Speakers at the Lahore march ranged from a woman fighting to reform marriage laws to the women who worked on the landmark Punjab Domestic Workers’ Act — a legislation that outlaws child labour in homes and provides maternity benefits to workers.

Another activist, Leena Ghani, noted that Pakistani women have a history of taking to the streets, famously during military dictator Zia ul-Haq’s martial law in the 1980s.

Krishna Kumari works in her office in Hyderabad, Pakistan, Feb. 12, 2018. VOA

While Pakistan has made major strides towards gender equality, poorer, marginalised women and transgender citizens continue to struggle, Ghani added.

Designer Shehzil Malik created a series of striking posters for the “aurat march” that counter typical representations of Pakistani women as docile and subservient.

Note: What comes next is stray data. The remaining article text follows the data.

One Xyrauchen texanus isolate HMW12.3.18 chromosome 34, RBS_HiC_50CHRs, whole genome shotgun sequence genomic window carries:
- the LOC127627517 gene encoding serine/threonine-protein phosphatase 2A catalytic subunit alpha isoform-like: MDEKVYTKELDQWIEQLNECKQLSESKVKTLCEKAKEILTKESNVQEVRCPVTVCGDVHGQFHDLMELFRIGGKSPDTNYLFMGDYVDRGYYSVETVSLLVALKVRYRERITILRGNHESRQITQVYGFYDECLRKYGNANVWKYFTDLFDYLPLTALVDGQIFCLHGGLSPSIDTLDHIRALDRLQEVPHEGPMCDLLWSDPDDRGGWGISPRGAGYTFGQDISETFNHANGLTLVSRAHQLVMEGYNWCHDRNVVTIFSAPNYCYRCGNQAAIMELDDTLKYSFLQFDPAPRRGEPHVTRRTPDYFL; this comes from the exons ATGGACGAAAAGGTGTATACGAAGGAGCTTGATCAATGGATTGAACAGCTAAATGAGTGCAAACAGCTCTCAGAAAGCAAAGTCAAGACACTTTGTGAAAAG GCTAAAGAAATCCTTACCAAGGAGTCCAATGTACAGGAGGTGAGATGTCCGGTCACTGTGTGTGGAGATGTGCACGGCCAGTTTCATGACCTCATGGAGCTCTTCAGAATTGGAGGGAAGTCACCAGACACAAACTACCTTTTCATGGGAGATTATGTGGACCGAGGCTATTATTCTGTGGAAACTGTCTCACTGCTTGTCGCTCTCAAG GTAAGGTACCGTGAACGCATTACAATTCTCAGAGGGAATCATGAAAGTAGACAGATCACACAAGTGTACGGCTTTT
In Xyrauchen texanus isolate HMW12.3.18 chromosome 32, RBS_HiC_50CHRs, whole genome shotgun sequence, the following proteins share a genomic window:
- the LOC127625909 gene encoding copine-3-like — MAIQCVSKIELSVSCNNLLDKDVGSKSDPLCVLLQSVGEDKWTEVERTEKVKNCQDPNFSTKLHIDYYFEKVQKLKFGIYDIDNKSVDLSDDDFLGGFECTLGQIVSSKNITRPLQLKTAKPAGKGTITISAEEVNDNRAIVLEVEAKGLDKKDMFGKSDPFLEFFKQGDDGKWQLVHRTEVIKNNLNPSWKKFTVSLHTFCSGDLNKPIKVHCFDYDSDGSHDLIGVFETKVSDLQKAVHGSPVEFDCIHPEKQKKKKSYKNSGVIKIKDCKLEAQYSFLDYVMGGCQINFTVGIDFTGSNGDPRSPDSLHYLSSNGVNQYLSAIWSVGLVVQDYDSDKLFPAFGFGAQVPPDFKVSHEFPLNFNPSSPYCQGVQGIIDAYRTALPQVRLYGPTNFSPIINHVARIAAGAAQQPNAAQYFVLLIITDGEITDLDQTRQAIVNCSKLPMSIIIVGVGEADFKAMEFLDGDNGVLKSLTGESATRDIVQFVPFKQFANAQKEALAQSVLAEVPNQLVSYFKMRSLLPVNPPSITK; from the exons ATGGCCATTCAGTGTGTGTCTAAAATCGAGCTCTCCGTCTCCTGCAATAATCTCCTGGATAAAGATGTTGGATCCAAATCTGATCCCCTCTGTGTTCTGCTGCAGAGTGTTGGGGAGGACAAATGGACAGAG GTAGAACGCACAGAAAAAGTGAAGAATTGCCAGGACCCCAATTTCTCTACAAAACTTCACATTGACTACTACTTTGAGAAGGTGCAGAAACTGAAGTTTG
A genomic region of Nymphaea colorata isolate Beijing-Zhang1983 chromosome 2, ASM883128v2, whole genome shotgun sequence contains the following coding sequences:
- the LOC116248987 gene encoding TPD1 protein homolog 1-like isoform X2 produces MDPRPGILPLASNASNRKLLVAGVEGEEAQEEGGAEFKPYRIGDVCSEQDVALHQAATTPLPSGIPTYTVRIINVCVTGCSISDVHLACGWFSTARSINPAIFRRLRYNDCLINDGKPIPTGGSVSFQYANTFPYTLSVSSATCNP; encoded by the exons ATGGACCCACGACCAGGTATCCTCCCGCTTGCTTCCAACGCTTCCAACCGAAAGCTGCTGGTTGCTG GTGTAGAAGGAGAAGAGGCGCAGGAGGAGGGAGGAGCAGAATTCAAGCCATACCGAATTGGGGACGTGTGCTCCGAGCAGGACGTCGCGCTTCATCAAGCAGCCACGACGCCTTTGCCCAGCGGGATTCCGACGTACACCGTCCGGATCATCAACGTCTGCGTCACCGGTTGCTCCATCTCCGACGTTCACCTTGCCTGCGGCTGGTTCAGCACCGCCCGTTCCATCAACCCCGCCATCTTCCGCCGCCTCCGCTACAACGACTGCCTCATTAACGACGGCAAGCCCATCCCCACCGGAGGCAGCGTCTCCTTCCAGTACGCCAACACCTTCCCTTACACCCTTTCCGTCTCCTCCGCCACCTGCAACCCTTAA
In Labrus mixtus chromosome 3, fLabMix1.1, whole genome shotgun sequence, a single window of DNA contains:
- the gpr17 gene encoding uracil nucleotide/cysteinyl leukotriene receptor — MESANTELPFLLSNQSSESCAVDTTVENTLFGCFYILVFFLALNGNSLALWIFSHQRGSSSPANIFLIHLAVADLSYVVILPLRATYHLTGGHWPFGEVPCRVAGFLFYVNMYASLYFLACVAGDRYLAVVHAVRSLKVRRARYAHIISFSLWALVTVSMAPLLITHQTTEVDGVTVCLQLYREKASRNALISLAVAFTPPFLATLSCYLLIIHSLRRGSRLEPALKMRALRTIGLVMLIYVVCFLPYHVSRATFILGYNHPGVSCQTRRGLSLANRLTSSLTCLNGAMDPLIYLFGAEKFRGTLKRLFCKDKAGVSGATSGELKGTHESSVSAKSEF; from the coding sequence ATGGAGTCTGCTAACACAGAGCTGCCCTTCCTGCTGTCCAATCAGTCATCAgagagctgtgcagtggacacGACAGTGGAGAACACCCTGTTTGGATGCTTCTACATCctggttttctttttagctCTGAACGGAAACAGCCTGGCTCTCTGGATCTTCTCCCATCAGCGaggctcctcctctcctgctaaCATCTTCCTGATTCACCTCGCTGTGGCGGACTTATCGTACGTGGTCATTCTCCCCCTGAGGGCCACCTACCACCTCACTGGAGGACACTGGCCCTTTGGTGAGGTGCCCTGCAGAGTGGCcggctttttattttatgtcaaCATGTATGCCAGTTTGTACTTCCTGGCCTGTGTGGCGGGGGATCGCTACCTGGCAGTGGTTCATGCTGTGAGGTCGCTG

Women are also protesting against discriminatory policies in universities, where male and female students are afforded different levels of freedom, the Guardian said.

A Pakistani university recently caused a furore on social media by banning women from wearing skinny jeans and sleeveless shirts.

Also Read- Originality is a Dichotomous Terminology, Says Megastar Amitabh Bachchan

In his message on Friday, Prime Minister Imran Khan reaffirmed his government’s commitment to providing women a safe environment so that they could contribute to the country’s development, Dawn news reported.

“We reaffirm our commitment to ensuring women a secure and enabling environment to play their rightful role in our nation’s development.”

Leader of the Opposition Shahbaz Sharif lauded “the incredible work our women are doing to strengthen their families, communities and the country”. (IANS)